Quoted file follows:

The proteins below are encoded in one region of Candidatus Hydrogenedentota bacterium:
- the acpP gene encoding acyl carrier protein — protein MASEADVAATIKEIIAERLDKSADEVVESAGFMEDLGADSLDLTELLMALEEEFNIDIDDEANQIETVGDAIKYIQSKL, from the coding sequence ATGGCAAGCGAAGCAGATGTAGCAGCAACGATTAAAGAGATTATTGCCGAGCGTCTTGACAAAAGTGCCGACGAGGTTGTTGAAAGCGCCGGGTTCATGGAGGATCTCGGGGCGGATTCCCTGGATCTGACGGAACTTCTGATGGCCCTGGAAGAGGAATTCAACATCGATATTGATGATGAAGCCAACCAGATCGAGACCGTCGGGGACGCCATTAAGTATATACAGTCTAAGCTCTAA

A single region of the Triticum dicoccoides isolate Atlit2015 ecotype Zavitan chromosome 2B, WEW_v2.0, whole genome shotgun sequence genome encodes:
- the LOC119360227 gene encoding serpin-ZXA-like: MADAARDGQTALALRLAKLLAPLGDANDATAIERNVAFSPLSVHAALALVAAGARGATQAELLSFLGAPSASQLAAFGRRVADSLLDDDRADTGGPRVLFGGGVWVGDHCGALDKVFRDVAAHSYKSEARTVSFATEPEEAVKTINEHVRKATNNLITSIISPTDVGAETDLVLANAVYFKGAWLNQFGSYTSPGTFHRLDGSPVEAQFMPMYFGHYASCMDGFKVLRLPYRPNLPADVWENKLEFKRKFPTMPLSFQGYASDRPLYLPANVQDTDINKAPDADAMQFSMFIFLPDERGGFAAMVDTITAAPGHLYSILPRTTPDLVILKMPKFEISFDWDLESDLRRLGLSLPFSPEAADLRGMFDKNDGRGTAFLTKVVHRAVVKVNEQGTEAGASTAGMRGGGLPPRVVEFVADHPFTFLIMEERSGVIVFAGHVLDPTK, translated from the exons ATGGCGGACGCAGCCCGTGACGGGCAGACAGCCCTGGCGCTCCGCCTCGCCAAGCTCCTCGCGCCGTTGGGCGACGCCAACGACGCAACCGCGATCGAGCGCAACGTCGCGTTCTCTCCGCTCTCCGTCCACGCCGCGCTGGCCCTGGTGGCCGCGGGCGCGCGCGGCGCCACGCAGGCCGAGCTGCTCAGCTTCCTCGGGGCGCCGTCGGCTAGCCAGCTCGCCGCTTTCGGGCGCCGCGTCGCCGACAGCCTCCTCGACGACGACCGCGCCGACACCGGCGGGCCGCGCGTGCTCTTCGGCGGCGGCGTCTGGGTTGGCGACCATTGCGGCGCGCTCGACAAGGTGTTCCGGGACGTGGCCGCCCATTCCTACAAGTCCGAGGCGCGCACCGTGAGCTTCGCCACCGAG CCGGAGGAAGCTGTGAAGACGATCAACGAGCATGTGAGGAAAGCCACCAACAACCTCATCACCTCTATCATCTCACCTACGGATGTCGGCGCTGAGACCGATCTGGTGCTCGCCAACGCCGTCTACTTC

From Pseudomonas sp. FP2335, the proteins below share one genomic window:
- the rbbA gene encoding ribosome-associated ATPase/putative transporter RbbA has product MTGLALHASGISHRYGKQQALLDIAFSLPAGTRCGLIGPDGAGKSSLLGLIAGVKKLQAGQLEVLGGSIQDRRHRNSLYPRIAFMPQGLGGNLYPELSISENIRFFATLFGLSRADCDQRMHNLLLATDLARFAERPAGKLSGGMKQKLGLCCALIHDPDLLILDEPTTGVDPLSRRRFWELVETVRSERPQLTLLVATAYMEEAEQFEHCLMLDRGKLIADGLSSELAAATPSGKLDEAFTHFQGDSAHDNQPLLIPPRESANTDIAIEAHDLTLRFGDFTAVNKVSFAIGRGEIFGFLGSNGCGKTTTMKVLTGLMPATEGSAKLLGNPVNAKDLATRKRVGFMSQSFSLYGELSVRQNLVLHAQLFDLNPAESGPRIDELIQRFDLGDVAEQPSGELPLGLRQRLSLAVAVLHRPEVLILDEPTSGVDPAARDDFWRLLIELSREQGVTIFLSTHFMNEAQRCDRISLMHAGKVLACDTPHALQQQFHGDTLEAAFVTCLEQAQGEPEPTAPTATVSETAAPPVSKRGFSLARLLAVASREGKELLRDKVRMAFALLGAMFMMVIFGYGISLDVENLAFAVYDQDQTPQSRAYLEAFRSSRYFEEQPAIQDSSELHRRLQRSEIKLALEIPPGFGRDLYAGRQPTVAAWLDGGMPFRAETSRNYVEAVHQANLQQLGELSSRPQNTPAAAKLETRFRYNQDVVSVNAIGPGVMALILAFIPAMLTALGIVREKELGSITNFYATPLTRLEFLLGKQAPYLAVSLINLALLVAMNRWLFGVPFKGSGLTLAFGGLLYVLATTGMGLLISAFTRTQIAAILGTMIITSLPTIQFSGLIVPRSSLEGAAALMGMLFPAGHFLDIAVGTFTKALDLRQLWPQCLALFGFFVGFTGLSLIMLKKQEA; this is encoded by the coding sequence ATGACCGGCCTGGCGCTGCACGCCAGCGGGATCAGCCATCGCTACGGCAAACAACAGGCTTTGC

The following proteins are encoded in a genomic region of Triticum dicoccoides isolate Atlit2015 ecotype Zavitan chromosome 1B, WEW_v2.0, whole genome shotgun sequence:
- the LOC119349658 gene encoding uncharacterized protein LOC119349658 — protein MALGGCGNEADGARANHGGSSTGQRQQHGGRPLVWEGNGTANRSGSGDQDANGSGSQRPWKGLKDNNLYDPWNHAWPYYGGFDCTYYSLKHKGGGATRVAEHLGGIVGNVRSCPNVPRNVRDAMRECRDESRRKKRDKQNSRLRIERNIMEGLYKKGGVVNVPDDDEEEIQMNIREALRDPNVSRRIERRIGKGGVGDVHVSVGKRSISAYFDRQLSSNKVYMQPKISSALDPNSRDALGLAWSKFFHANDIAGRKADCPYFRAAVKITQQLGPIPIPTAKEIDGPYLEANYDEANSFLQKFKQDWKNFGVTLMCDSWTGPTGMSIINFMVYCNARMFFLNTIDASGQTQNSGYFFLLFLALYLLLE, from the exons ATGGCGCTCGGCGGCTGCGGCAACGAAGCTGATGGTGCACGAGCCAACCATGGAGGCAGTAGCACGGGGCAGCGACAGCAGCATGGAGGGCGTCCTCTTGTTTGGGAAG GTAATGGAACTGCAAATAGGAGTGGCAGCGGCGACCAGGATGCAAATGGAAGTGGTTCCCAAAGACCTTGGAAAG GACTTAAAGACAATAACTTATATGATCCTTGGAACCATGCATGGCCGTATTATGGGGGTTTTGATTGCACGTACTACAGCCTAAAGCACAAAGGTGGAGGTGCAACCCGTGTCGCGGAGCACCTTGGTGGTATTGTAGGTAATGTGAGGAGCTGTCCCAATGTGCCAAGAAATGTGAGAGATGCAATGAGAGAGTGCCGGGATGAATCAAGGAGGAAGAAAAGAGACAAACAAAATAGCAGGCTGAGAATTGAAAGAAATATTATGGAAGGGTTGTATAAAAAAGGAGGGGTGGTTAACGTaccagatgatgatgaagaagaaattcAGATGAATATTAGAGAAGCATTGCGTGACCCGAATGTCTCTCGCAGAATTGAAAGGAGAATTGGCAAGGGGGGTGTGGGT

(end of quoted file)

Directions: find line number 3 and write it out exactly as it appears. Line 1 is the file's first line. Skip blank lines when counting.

A single region of the Triticum dicoccoides isolate Atlit2015 ecotype Zavitan chromosome 2B, WEW_v2.0, whole genome shotgun sequence genome encodes: